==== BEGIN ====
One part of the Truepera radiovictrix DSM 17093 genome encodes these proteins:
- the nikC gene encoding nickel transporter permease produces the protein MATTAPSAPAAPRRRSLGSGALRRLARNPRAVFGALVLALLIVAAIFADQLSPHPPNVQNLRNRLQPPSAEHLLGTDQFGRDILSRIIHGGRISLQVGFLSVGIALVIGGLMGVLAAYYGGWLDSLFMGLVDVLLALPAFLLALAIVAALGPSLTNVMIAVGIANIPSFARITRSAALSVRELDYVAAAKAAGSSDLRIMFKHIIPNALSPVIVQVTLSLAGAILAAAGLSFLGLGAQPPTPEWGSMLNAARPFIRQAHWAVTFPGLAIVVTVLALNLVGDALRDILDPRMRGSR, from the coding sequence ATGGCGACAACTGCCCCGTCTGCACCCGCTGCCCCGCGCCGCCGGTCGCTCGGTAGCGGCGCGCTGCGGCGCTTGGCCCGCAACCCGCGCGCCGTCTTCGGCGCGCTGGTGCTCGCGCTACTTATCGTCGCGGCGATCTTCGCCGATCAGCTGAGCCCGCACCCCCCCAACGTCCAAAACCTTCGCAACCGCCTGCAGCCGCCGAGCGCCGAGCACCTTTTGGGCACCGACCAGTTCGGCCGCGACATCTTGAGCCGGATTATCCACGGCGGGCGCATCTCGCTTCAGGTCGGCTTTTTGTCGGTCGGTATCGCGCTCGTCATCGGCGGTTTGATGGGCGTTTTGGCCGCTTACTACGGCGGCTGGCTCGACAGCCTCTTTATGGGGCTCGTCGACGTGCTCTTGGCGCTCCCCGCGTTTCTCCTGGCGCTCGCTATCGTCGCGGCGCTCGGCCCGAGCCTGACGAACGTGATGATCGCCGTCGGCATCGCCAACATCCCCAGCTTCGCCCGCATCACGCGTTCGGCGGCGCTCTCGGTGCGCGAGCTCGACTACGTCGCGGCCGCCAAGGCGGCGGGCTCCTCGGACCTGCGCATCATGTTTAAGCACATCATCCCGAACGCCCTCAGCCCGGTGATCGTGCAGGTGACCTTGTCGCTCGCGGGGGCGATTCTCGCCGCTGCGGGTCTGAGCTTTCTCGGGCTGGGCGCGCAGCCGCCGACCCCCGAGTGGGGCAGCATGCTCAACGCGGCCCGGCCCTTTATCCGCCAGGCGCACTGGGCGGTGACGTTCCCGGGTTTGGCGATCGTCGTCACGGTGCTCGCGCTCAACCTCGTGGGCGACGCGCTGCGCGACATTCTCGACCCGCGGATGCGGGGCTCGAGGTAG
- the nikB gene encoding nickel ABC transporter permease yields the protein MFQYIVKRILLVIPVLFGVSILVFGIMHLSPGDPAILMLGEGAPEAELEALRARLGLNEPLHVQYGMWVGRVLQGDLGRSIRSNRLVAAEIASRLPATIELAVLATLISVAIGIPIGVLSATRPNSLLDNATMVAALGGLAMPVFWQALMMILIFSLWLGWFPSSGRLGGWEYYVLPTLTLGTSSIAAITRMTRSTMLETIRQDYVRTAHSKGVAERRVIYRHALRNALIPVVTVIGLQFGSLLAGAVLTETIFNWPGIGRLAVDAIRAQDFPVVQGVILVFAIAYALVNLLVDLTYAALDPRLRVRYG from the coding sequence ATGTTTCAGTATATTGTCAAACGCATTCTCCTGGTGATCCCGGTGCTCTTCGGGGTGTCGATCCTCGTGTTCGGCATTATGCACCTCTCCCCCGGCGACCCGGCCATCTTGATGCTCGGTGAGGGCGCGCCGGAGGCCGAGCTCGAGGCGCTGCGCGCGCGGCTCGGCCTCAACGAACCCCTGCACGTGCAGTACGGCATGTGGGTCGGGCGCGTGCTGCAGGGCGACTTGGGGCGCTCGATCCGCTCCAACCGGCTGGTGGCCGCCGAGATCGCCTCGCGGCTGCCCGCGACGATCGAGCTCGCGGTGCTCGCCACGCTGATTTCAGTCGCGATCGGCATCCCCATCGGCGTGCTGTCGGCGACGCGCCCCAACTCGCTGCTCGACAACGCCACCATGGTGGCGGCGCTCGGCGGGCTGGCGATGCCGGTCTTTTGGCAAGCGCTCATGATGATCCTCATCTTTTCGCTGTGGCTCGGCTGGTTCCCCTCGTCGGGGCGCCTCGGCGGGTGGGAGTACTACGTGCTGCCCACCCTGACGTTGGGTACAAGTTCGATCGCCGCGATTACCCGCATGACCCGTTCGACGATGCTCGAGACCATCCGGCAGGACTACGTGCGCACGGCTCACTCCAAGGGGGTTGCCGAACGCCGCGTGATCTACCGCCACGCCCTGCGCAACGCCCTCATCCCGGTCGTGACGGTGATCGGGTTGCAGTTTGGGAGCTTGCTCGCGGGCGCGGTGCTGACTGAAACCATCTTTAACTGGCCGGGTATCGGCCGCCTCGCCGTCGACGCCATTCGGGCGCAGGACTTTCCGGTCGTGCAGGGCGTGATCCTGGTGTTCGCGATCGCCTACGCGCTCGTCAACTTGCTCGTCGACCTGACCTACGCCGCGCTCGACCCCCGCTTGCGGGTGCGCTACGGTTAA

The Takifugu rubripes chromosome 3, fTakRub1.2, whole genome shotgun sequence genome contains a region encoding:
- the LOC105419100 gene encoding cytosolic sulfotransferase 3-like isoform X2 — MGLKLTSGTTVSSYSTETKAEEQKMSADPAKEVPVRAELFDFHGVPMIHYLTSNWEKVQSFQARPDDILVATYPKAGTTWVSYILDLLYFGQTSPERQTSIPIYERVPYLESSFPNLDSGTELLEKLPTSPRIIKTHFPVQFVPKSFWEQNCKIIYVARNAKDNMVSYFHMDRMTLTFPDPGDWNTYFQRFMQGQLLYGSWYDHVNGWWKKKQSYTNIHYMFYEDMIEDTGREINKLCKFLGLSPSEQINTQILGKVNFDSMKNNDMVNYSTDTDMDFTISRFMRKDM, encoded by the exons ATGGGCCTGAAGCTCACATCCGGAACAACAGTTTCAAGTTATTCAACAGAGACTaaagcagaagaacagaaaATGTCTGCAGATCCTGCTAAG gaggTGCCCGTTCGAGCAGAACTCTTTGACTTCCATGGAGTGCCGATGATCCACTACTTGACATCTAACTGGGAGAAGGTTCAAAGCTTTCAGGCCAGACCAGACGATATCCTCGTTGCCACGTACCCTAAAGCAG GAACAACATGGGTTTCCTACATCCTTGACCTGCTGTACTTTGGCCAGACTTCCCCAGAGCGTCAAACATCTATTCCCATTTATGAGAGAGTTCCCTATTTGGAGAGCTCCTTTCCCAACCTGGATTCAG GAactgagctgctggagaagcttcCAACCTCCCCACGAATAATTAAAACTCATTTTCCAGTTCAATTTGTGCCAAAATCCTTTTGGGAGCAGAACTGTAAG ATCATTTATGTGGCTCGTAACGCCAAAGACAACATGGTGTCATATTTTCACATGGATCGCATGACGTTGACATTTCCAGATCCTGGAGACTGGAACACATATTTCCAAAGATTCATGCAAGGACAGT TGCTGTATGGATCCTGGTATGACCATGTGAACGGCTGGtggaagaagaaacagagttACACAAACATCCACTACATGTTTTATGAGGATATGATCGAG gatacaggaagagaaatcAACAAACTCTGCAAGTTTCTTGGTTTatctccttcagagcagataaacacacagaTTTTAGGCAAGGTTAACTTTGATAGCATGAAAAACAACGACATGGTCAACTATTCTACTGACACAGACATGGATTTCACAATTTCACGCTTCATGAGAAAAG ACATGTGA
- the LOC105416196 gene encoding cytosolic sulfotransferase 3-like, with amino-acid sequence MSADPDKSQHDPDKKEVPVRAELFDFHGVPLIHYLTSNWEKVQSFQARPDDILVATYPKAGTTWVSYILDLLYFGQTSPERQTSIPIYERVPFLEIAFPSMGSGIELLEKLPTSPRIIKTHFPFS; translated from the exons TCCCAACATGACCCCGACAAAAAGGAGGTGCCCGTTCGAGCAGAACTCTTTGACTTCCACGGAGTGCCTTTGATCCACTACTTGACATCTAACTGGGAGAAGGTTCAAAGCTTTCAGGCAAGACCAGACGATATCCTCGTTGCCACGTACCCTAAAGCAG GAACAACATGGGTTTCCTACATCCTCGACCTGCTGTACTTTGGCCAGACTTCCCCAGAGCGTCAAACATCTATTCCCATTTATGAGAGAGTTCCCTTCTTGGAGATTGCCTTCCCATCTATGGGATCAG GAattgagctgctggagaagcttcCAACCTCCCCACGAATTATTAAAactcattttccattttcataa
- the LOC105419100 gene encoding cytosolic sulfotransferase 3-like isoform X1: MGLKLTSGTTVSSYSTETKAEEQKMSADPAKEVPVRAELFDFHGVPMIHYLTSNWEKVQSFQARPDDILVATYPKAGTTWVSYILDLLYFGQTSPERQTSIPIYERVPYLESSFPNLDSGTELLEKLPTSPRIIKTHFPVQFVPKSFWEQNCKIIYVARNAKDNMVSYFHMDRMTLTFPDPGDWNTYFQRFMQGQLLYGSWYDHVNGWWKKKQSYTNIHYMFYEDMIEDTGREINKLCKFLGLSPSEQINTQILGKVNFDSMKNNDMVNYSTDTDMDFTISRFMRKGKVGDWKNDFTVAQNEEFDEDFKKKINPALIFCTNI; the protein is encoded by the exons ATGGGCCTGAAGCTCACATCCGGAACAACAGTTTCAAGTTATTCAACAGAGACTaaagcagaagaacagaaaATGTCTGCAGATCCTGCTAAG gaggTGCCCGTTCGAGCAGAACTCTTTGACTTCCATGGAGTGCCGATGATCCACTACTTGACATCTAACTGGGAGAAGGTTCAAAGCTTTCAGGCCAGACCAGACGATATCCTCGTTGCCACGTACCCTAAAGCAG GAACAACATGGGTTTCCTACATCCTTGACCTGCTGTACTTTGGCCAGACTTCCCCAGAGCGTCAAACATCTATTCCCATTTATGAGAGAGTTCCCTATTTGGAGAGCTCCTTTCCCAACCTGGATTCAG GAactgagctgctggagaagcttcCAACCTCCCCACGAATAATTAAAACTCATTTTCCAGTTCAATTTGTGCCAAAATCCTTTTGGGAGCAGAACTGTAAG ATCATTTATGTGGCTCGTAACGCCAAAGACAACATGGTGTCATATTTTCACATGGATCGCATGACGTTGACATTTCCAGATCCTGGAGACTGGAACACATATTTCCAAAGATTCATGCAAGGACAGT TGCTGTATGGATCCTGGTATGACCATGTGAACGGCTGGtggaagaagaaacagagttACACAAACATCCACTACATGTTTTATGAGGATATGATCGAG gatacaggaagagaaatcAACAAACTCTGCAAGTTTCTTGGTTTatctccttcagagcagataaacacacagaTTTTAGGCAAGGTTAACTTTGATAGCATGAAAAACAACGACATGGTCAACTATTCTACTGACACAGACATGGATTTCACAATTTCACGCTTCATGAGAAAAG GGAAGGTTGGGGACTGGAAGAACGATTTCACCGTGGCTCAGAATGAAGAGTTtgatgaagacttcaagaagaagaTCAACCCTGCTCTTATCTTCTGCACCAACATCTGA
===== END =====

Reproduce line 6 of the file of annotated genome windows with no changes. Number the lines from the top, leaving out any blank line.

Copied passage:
- the LOC105416196 gene encoding cytosolic sulfotransferase 3-like, with amino-acid sequence MSADPDKSQHDPDKKEVPVRAELFDFHGVPLIHYLTSNWEKVQSFQARPDDILVATYPKAGTTWVSYILDLLYFGQTSPERQTSIPIYERVPFLEIAFPSMGSGIELLEKLPTSPRIIKTHFPFS; translated from the exons TCCCAACATGACCCCGACAAAAAGGAGGTGCCCGTTCGAGCAGAACTCTTTGACTTCCACGGAGTGCCTTTGATCCACTACTTGACATCTAACTGGGAGAAGGTTCAAAGCTTTCAGGCAAGACCAGACGATATCCTCGTTGCCACGTACCCTAAAGCAG GAACAACATGGGTTTCCTACATCCTCGACCTGCTGTACTTTGGCCAGACTTCCCCAGAGCGTCAAACATCTATTCCCATTTATGAGAGAGTTCCCTTCTTGGAGATTGCCTTCCCATCTATGGGATCAG GAattgagctgctggagaagcttcCAACCTCCCCACGAATTATTAAAactcattttccattttcataa